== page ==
Legion Baseball flashback: Resilience rewarded for 1998 ALWS champions
The 1998 American Legion World Series champions from Edwardsville, Ill.

Legion Baseball flashback: Resilience rewarded for 1998 ALWS champions

The 1998 American Legion World Series was unique for several reasons.

Not only was the event using a pool play format for the first time, the championship was also played in the glare of Las Vegas for the first and only time.

In the end, a resilient Edwardsville team won Illinois’ first ALWS title since 1933 while handing Cherryville, N.C., a heartbreaking defeat in what would be the first of its two ALWS runner-up finishes in six seasons; Cherryville also finished second to Rochester, Minn., in 2003.

Edwardsville’s determination to win was borne of the resolve it showed just to get to Las Vegas and was best exhibited by what 1998 George Rulon Player of the Year Chad Opel told The Las Vegas Sun after his team rallied from an early deficit to defeat Cherryville 9-4 in a game that was shown on tape delay by ESPN.

“All of us got cut up on this field,” Opel said after the win. “But none of us got taped up before the game. We said, ‘Let’s leave our blood on the field. Let’s leave it all out there.’”

Opel did so throughout national tournament competition after leading Edwardsville to a 4-0 record in the state tournament to win its first-ever Illinois state title in 1998.

In the regionals, which also used pool play, Edwardsville immediately faced adversity as it lost 7-6 to Anderson, Ind., in the opener of the Great Lakes Regional at Lancaster, Ohio.

Instead of panicking, Edwardsville relied on its championship experience to thrive.

After all, Post 199 helped the town become only the second in Illinois history to win a state high school title and an American Legion Baseball title in the same year, and first since 1986.

Pitcher Ben Hutton led Edwardsville to the Illinois ALB title by earning MVP honors after Post 199 knocked off Barrington 11-7 in the state tournament championship game at Highland, Ill.

His twin brother, James, led Edwardsville to a regional title in which Post 199’s offense erupted for a .454 team batting average with 11 home runs in five games; After the opening-game defeat, Edwardsville outscored its next four opponents 70-22, capped by a 15-2 win over Anderson in the title game.

In the ALWS, Edwardsville dropped its second game to Danville, Calif., before its offense carried Post 199 again to win the championship game.

Post 199, which had defeated Excelsior, Minn., 13-2 in its ALWS opener, edged host Las Vegas 7-5 to advance to the single elimination semifinals and knocked off State College, Pa., 9-3 to move into the title game.

In the championship game, Edwardsville trailed 2-0 after four innings and 2-1 after five before scoring eight times in the final four innings to claim its title.

“You could see the effort in their faces and their effort on the field,” Edwardsville manager Ken Schaake told The Las Vegas Sun after the game. “They weren’t going to quit.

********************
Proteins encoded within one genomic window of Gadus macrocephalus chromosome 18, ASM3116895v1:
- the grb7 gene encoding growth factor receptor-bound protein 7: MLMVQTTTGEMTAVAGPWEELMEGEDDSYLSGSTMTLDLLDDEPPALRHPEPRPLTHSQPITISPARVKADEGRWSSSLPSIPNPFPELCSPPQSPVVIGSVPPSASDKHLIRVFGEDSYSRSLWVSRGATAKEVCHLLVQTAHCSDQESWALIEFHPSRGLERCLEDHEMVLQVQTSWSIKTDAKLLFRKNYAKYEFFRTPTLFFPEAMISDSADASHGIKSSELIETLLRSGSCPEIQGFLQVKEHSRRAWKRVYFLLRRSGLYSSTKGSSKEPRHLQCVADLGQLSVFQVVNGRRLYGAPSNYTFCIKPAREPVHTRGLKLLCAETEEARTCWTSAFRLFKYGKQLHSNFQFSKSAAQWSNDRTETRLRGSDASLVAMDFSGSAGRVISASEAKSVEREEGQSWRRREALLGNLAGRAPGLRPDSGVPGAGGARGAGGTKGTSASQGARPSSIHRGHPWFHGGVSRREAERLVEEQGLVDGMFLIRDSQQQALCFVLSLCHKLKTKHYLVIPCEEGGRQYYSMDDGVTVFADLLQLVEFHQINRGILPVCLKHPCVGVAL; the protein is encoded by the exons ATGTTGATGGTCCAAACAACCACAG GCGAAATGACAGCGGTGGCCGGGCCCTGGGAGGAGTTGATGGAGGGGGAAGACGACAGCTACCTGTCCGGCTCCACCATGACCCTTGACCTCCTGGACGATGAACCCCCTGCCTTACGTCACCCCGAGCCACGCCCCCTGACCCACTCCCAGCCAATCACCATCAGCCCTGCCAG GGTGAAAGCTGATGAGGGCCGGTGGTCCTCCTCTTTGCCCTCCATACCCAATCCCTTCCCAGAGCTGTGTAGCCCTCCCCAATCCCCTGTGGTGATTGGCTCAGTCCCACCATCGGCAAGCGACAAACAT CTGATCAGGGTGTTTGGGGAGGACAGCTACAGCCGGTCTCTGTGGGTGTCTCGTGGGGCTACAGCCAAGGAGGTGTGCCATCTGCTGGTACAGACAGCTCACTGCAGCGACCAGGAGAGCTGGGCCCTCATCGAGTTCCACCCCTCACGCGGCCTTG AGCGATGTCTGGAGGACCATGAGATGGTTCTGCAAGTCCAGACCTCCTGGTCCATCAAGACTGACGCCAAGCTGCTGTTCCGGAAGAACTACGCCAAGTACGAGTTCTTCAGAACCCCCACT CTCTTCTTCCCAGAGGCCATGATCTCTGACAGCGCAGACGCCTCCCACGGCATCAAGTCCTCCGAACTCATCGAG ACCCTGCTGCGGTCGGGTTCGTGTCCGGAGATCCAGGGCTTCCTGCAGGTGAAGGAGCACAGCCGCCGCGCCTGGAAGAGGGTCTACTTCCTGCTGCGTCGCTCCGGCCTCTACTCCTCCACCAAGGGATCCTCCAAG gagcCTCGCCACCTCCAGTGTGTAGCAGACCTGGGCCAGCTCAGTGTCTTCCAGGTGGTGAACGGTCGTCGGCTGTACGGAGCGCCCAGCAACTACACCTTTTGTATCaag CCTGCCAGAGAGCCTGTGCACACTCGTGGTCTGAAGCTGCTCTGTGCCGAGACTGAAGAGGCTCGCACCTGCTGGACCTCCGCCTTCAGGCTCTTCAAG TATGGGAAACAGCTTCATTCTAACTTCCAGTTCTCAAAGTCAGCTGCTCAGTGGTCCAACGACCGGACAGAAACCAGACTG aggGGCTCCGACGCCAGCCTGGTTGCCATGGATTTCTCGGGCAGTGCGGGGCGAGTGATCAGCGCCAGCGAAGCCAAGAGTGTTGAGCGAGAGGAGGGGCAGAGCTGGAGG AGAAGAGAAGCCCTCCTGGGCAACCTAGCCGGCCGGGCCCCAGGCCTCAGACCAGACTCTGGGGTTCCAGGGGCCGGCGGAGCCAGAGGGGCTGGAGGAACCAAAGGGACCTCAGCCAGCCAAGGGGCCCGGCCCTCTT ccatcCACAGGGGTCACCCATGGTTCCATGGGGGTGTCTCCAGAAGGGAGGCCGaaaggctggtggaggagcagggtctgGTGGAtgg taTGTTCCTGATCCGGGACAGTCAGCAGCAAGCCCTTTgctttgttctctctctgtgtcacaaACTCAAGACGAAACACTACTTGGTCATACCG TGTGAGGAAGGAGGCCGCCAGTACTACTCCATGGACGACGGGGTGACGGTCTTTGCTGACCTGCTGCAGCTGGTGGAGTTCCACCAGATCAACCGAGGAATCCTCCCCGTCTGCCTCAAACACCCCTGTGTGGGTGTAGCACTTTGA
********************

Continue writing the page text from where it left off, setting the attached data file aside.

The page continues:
“These kids always feel they can hit the ball. They have a great amount of confidence in themselves. They know if one guy won’t do it, the next one will.”

Opel, who hit .632 in national competition to take the Louisville Slugger Award, had an RBI single in Edwardsville’s three-run seventh that gave Post 199 a 6-2 advantage.

At tournament’s end, Opel was joined by Edwardsville’s coaching staff — head coach Ken Schaake and assistants Steve Haug, Keith Opel and Mike Schaake — and teammates Dave Crouthers, Ben Hutton and James Hutton in taking top post-tournament honors. Chad Opel was all-tournament in addition to the Rulon and Louisville Slugger honors, the coaching staff was given the Jack Williams Memorial Leadership Award and Crouthers and the Huttons were all-tournament selections.

Combined with Edwardsville High’s 40-0 record as it won the Class AA Illinois state high school title, the team finished 81-7 overall on the season.

For Cherryville, the disappointment was tempered by the fact that Post 100 was making its first ALWS appearance since 1953.

Led by Bob Feller Pitching Award winner Ralph Roberts (41 strikeouts in national competition), Cherryville was seeking to become the first North Carolina ALWS champion since 1965.

Instead, Post 100’s title game loss made it the fourth North Carolina runner-up; Cherryville (2003) and Rowan County (2016) have since given the state two more ALWS runner-up finishes.

Coached by eventual state all-time American Legion Baseball coaching winner Bobby Reynolds, Roberts was considered the star of the tournament for his pitching prowess and long home runs at the Class AAA Pacific Coast League ballpark.

Roberts eventually would play collegiately for Lenoir Community College and at the University of North Carolina before spending six seasons in the Atlanta Braves organization and four seasons of Independent League baseball capped by helping Amarillo, Tex., to three straight United League titles from 2008 to 2010.

A right-handed pitcher who also played outfield, Roberts hit .406 with 51 home runs and 135 RBIs and a 28-6 pitching record in his three seasons of American Legion Baseball.

Cherryville’s roster also included future Gastonia Post 23 coach Josh Cobb and future Shelby Post 82 softball coach Thomas Pruett.


American Legion Baseball

American Legion Baseball

American Legion Baseball enjoys a reputation as one of the most successful and tradition-rich amateur athletic leagues. Today, the program registers more than 5,400 teams in all 50 states, including Canada and Puerto Rico.

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